Media and International Politics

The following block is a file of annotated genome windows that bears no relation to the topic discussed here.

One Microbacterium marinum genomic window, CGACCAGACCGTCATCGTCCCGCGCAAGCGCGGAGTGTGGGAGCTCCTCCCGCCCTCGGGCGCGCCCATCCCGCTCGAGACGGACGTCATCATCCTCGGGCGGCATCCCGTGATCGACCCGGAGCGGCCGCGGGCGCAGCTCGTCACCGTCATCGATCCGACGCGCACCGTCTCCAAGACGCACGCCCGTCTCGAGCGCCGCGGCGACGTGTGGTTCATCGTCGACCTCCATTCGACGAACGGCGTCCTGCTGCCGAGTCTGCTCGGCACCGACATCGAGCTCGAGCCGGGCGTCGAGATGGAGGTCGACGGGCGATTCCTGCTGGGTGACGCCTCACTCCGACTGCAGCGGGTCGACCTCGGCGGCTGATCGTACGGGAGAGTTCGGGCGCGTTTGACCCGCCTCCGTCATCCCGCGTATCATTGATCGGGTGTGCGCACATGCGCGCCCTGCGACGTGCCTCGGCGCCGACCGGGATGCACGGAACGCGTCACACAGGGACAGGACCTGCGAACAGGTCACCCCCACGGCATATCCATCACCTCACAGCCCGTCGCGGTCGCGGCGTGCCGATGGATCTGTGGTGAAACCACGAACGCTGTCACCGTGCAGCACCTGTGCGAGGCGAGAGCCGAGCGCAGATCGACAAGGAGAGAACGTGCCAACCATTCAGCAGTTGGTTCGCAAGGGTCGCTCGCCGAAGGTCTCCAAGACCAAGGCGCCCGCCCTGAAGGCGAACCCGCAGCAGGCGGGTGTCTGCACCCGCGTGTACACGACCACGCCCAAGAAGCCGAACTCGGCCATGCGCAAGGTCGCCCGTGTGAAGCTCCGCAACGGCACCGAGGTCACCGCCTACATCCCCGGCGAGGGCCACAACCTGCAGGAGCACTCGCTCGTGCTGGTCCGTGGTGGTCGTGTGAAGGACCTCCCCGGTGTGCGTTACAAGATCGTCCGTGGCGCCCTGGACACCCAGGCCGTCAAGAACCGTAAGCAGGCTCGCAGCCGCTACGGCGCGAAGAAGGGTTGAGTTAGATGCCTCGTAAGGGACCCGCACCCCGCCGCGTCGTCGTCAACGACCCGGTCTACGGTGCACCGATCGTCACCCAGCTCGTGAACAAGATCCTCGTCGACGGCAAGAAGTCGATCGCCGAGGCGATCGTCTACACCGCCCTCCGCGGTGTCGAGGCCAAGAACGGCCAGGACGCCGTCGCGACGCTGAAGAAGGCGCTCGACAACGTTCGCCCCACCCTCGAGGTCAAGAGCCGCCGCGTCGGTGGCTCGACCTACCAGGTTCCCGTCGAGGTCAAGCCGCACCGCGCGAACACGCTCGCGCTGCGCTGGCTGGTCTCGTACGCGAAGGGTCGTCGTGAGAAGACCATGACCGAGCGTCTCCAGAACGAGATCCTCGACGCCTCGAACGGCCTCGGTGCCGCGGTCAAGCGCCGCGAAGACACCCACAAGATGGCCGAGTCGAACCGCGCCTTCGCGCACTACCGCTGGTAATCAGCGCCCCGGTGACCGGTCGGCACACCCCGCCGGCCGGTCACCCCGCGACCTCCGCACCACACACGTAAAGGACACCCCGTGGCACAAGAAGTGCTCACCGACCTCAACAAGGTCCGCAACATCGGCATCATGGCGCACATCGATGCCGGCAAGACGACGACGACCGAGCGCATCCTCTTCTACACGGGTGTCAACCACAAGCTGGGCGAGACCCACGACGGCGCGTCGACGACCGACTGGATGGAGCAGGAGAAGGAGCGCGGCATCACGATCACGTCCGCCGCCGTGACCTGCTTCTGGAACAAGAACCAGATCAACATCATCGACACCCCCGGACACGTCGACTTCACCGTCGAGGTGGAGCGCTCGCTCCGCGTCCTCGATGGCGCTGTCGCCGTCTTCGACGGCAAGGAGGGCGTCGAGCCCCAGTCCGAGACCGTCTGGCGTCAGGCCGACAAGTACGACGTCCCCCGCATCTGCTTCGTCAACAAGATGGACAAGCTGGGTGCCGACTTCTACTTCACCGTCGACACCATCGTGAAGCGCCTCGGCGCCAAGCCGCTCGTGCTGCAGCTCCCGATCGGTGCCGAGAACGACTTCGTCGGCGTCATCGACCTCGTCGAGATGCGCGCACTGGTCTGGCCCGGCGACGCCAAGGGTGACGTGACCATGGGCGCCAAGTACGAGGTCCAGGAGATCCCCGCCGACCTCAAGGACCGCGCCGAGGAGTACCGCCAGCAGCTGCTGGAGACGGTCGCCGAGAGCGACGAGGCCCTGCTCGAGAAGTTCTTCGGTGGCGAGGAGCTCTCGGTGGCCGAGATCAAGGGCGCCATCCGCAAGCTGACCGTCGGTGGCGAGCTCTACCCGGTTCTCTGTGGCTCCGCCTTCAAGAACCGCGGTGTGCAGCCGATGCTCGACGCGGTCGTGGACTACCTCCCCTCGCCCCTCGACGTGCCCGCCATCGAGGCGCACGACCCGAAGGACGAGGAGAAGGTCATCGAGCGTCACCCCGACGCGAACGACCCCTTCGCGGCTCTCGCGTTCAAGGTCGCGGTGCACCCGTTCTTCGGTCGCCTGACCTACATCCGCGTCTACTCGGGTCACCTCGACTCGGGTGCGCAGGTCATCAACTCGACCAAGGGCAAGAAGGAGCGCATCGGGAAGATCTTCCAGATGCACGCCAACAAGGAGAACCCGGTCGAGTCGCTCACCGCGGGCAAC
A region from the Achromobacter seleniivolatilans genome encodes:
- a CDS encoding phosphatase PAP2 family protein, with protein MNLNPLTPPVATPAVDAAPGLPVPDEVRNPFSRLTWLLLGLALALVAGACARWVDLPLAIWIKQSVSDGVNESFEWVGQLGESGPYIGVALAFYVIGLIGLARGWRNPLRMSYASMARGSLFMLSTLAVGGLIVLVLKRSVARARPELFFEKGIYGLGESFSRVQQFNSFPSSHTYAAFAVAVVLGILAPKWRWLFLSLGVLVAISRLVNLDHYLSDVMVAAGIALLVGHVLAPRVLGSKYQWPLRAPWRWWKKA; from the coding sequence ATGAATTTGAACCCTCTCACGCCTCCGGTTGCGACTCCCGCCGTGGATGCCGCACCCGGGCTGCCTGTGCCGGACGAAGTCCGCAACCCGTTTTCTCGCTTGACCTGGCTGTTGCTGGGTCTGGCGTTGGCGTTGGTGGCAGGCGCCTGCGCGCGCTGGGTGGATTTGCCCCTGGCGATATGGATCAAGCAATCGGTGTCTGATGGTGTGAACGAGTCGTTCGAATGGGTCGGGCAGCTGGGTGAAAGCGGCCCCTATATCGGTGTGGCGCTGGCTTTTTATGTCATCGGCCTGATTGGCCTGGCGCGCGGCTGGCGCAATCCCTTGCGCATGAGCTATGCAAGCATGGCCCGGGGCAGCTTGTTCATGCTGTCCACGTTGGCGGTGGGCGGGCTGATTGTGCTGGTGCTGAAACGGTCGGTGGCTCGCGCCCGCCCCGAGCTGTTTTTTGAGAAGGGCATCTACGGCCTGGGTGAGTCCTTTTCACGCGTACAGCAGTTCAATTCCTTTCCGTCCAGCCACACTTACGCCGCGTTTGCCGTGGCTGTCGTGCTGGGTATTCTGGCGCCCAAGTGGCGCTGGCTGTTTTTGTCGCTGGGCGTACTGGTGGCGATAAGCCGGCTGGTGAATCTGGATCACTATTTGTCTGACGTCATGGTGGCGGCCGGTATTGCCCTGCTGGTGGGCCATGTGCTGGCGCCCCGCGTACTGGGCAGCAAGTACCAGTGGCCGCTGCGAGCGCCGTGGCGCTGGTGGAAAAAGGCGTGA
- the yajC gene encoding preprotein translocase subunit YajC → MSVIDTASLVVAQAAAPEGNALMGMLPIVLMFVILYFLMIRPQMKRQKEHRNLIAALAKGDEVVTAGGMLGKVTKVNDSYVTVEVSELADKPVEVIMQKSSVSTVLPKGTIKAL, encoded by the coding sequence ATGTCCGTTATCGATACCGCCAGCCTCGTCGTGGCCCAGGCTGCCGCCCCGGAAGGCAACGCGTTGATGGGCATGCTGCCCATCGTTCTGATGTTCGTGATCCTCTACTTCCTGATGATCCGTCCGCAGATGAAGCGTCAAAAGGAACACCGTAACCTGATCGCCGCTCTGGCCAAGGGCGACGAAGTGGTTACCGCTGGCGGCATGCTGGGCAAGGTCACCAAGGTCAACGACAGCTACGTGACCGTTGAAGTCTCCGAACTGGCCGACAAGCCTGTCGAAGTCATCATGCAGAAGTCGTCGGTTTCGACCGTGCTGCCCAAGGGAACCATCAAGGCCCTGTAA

What do we know about the world, and how accurate is what we think we know? Nearly everything we learn about international affairs, particularly international politics, comes to us through some kind of media filter. Not surprisingly, these media have a profound influence on our perceptions of the rest of the world. Already in 1787, Edmund Burke had labeled the news media a non-official branch of government, or “the fourth estate.” Modern advancements of communication approaches and technologies—the telegraph, radio, television, film, and the Internet—have further colored the lenses through which we view diplomacy and foreign affairs. This course investigates the relationship between the media and international politics through a series of crucial case studies.